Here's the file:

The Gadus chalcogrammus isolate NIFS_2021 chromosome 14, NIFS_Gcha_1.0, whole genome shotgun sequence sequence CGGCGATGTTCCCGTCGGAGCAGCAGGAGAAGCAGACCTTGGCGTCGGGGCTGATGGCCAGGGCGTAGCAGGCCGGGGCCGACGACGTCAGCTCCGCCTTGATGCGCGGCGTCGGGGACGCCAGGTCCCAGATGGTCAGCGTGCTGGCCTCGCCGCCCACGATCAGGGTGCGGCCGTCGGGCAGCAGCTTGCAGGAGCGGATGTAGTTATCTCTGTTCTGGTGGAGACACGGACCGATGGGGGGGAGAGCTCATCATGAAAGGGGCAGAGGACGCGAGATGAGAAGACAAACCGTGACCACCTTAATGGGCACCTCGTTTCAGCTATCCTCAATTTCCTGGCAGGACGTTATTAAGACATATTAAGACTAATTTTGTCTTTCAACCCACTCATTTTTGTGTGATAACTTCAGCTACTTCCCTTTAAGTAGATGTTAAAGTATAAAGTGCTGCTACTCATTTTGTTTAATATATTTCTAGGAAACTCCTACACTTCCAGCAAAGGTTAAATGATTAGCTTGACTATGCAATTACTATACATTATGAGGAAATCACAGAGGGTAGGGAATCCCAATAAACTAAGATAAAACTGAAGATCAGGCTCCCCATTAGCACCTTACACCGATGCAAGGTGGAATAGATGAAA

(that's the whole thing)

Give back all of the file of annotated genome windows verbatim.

The Gadus chalcogrammus isolate NIFS_2021 chromosome 14, NIFS_Gcha_1.0, whole genome shotgun sequence sequence CGGCGATGTTCCCGTCGGAGCAGCAGGAGAAGCAGACCTTGGCGTCGGGGCTGATGGCCAGGGCGTAGCAGGCCGGGGCCGACGACGTCAGCTCCGCCTTGATGCGCGGCGTCGGGGACGCCAGGTCCCAGATGGTCAGCGTGCTGGCCTCGCCGCCCACGATCAGGGTGCGGCCGTCGGGCAGCAGCTTGCAGGAGCGGATGTAGTTATCTCTGTTCTGGTGGAGACACGGACCGATGGGGGGGAGAGCTCATCATGAAAGGGGCAGAGGACGCGAGATGAGAAGACAAACCGTGACCACCTTAATGGGCACCTCGTTTCAGCTATCCTCAATTTCCTGGCAGGACGTTATTAAGACATATTAAGACTAATTTTGTCTTTCAACCCACTCATTTTTGTGTGATAACTTCAGCTACTTCCCTTTAAGTAGATGTTAAAGTATAAAGTGCTGCTACTCATTTTGTTTAATATATTTCTAGGAAACTCCTACACTTCCAGCAAAGGTTAAATGATTAGCTTGACTATGCAATTACTATACATTATGAGGAAATCACAGAGGGTAGGGAATCCCAATAAACTAAGATAAAACTGAAGATCAGGCTCCCCATTAGCACCTTACACCGATGCAAGGTGGAATAGATGAAA